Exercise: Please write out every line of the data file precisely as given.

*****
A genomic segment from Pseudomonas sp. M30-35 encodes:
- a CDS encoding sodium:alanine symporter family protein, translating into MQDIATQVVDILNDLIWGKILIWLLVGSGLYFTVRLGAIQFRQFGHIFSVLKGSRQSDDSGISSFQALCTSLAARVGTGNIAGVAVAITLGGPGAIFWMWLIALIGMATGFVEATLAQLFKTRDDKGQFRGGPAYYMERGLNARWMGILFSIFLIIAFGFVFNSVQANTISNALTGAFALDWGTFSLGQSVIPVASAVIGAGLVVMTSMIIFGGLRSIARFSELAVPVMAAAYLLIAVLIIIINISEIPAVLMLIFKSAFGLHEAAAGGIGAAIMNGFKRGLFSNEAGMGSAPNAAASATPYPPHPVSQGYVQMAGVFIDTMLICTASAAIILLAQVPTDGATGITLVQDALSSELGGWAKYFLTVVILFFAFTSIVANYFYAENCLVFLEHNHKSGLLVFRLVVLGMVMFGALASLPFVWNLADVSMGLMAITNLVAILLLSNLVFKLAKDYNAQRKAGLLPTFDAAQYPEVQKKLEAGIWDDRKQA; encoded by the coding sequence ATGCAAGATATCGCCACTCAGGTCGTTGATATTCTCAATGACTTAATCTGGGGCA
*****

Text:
A genomic segment from Pseudomonas sp. M30-35 encodes:
- a CDS encoding sodium:alanine symporter family protein, translating into MQDIATQVVDILNDLIWGKILIWLLVGSGLYFTVRLGAIQFRQFGHIFSVLKGSRQSDDSGISSFQALCTSLAARVGTGNIAGVAVAITLGGPGAIFWMWLIALIGMATGFVEATLAQLFKTRDDKGQFRGGPAYYMERGLNARWMGILFSIFLIIAFGFVFNSVQANTISNALTGAFALDWGTFSLGQSVIPVASAVIGAGLVVMTSMIIFGGLRSIARFSELAVPVMAAAYLLIAVLIIIINISEIPAVLMLIFKSAFGLHEAAAGGIGAAIMNGFKRGLFSNEAGMGSAPNAAASATPYPPHPVSQGYVQMAGVFIDTMLICTASAAIILLAQVPTDGATGITLVQDALSSELGGWAKYFLTVVILFFAFTSIVANYFYAENCLVFLEHNHKSGLLVFRLVVLGMVMFGALASLPFVWNLADVSMGLMAITNLVAILLLSNLVFKLAKDYNAQRKAGLLPTFDAAQYPEVQKKLEAGIWDDRKQA; encoded by the coding sequence ATGCAAGATATCGCCACTCAGGTCGTTGATATTCTCAATGACTTAATCTGGGGCA